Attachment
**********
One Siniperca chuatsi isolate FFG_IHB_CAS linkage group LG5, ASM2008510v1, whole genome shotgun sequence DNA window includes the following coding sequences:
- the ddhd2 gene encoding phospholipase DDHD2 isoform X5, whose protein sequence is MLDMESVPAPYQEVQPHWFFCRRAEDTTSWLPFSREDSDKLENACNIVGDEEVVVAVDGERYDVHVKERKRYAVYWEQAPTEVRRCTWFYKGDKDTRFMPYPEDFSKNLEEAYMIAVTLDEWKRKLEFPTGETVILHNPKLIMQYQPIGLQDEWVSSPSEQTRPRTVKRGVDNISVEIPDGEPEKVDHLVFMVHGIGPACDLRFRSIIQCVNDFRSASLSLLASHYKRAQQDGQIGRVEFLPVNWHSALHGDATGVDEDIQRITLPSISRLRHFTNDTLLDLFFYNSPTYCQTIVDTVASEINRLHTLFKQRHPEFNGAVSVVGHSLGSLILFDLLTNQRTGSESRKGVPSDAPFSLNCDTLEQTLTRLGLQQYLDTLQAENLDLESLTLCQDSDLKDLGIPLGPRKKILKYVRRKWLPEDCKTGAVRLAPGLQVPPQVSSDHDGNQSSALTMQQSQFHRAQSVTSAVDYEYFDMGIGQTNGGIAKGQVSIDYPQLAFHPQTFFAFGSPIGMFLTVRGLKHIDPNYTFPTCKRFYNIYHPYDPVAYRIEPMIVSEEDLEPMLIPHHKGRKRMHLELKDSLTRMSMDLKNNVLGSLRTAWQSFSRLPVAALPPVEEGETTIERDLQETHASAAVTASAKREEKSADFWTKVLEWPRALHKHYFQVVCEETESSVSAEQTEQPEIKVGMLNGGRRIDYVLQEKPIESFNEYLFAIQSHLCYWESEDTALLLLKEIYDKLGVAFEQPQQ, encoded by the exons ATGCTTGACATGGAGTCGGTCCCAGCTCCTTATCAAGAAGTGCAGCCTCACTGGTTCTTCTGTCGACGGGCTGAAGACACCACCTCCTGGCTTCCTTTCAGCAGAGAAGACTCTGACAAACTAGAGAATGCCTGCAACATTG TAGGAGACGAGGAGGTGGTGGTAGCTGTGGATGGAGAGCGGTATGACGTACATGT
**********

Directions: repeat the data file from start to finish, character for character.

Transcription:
One Siniperca chuatsi isolate FFG_IHB_CAS linkage group LG5, ASM2008510v1, whole genome shotgun sequence DNA window includes the following coding sequences:
- the ddhd2 gene encoding phospholipase DDHD2 isoform X5, whose protein sequence is MLDMESVPAPYQEVQPHWFFCRRAEDTTSWLPFSREDSDKLENACNIVGDEEVVVAVDGERYDVHVKERKRYAVYWEQAPTEVRRCTWFYKGDKDTRFMPYPEDFSKNLEEAYMIAVTLDEWKRKLEFPTGETVILHNPKLIMQYQPIGLQDEWVSSPSEQTRPRTVKRGVDNISVEIPDGEPEKVDHLVFMVHGIGPACDLRFRSIIQCVNDFRSASLSLLASHYKRAQQDGQIGRVEFLPVNWHSALHGDATGVDEDIQRITLPSISRLRHFTNDTLLDLFFYNSPTYCQTIVDTVASEINRLHTLFKQRHPEFNGAVSVVGHSLGSLILFDLLTNQRTGSESRKGVPSDAPFSLNCDTLEQTLTRLGLQQYLDTLQAENLDLESLTLCQDSDLKDLGIPLGPRKKILKYVRRKWLPEDCKTGAVRLAPGLQVPPQVSSDHDGNQSSALTMQQSQFHRAQSVTSAVDYEYFDMGIGQTNGGIAKGQVSIDYPQLAFHPQTFFAFGSPIGMFLTVRGLKHIDPNYTFPTCKRFYNIYHPYDPVAYRIEPMIVSEEDLEPMLIPHHKGRKRMHLELKDSLTRMSMDLKNNVLGSLRTAWQSFSRLPVAALPPVEEGETTIERDLQETHASAAVTASAKREEKSADFWTKVLEWPRALHKHYFQVVCEETESSVSAEQTEQPEIKVGMLNGGRRIDYVLQEKPIESFNEYLFAIQSHLCYWESEDTALLLLKEIYDKLGVAFEQPQQ, encoded by the exons ATGCTTGACATGGAGTCGGTCCCAGCTCCTTATCAAGAAGTGCAGCCTCACTGGTTCTTCTGTCGACGGGCTGAAGACACCACCTCCTGGCTTCCTTTCAGCAGAGAAGACTCTGACAAACTAGAGAATGCCTGCAACATTG TAGGAGACGAGGAGGTGGTGGTAGCTGTGGATGGAGAGCGGTATGACGTACATGT